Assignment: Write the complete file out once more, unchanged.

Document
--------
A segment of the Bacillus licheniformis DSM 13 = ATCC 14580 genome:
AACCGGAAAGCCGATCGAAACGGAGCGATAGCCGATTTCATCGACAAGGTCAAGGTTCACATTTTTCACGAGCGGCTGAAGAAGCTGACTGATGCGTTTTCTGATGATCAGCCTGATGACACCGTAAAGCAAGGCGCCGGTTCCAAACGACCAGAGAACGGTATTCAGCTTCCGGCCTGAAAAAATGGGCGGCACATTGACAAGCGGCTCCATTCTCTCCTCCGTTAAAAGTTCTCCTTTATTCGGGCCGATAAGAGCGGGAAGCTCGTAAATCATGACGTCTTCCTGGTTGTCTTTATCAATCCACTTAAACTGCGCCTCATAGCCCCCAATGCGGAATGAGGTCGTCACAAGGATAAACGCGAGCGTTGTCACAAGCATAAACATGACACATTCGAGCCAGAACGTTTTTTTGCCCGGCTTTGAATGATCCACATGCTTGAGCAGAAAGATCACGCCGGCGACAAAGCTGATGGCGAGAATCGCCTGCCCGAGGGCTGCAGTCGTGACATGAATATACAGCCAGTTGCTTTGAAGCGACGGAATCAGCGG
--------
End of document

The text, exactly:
A segment of the Bacillus licheniformis DSM 13 = ATCC 14580 genome:
AACCGGAAAGCCGATCGAAACGGAGCGATAGCCGATTTCATCGACAAGGTCAAGGTTCACATTTTTCACGAGCGGCTGAAGAAGCTGACTGATGCGTTTTCTGATGATCAGCCTGATGACACCGTAAAGCAAGGCGCCGGTTCCAAACGACCAGAGAACGGTATTCAGCTTCCGGCCTGAAAAAATGGGCGGCACATTGACAAGCGGCTCCATTCTCTCCTCCGTTAAAAGTTCTCCTTTATTCGGGCCGATAAGAGCGGGAAGCTCGTAAATCATGACGTCTTCCTGGTTGTCTTTATCAATCCACTTAAACTGCGCCTCATAGCCCCCAATGCGGAATGAGGTCGTCACAAGGATAAACGCGAGCGTTGTCACAAGCATAAACATGACACATTCGAGCCAGAACGTTTTTTTGCCCGGCTTTGAATGATCCACATGCTTGAGCAGAAAGATCACGCCGGCGACAAAGCTGATGGCGAGAATCGCCTGCCCGAGGGCTGCAGTCGTGACATGAATATACAGCCAGTTGCTTTGAAGCGACGGAATCAGCGG